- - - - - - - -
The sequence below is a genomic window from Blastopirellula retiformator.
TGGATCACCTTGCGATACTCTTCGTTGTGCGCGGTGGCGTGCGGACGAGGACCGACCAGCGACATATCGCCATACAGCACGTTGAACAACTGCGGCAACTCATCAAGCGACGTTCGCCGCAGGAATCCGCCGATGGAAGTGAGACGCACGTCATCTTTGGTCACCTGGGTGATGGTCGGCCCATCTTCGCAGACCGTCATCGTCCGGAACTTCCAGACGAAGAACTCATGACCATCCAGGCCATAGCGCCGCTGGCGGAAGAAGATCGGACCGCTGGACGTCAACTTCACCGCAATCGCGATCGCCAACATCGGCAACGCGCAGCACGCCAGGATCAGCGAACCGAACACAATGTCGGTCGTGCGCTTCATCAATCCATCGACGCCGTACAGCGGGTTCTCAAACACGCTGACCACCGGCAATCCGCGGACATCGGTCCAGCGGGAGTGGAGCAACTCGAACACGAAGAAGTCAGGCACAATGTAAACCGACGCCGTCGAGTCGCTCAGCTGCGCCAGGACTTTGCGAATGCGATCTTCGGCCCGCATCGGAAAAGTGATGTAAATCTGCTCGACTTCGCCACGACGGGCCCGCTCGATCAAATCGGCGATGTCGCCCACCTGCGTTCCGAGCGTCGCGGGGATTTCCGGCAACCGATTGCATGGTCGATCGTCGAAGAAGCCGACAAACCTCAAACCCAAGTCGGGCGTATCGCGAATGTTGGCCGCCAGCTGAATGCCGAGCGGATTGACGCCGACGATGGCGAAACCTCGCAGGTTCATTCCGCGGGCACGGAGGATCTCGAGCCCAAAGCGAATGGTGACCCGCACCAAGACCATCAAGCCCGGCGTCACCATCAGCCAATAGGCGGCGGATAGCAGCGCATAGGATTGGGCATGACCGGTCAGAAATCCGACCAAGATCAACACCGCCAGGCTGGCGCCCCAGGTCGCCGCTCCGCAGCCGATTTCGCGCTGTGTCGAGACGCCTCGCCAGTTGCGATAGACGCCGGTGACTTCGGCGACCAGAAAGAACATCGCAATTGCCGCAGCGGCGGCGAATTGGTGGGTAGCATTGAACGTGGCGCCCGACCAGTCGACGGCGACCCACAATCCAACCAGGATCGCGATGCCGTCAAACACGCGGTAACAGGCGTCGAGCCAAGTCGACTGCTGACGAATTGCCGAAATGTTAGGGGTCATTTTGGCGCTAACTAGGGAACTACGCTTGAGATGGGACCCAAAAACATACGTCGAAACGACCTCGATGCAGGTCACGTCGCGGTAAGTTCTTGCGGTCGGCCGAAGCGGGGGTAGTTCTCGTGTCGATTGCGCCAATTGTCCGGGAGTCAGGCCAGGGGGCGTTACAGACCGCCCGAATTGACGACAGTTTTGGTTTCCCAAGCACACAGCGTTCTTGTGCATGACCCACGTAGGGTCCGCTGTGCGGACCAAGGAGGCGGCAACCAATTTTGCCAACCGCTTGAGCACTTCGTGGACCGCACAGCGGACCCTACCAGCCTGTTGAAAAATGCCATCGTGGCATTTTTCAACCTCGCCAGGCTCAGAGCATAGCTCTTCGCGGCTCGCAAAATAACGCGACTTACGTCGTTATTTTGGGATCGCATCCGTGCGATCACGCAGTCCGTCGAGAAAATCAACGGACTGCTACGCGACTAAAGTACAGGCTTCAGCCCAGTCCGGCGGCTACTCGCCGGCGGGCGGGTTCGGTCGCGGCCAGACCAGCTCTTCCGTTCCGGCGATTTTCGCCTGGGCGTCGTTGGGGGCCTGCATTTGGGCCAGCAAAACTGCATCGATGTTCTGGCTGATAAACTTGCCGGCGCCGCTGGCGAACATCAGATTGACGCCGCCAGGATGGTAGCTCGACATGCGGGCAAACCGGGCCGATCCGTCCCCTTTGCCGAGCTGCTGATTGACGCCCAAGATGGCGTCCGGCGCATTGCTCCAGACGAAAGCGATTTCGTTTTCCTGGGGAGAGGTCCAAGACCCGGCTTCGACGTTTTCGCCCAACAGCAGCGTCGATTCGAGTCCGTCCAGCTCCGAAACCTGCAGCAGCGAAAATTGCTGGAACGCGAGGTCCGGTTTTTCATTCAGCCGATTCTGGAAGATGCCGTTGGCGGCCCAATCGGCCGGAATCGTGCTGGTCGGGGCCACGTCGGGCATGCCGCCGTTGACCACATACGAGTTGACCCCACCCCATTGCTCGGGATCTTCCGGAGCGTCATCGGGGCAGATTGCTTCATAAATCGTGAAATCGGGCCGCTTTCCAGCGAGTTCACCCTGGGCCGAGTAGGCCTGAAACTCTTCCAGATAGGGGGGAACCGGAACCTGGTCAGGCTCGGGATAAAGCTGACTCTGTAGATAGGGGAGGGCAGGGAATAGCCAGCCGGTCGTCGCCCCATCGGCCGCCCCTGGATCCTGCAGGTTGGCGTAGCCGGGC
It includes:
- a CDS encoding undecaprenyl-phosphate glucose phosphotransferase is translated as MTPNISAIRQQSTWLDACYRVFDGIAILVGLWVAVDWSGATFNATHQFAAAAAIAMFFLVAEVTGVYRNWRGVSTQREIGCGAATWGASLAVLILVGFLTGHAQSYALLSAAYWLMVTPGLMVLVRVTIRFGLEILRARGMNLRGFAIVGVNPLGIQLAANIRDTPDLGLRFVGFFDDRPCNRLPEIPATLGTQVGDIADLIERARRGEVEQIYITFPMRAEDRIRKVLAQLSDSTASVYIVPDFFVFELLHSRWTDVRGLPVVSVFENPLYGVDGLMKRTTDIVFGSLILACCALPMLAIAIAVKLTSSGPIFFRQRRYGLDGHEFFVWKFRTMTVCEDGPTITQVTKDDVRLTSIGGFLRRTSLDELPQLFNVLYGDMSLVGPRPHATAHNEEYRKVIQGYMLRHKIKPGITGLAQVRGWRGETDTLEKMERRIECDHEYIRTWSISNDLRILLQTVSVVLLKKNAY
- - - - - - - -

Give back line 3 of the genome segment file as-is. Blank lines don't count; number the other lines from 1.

It includes: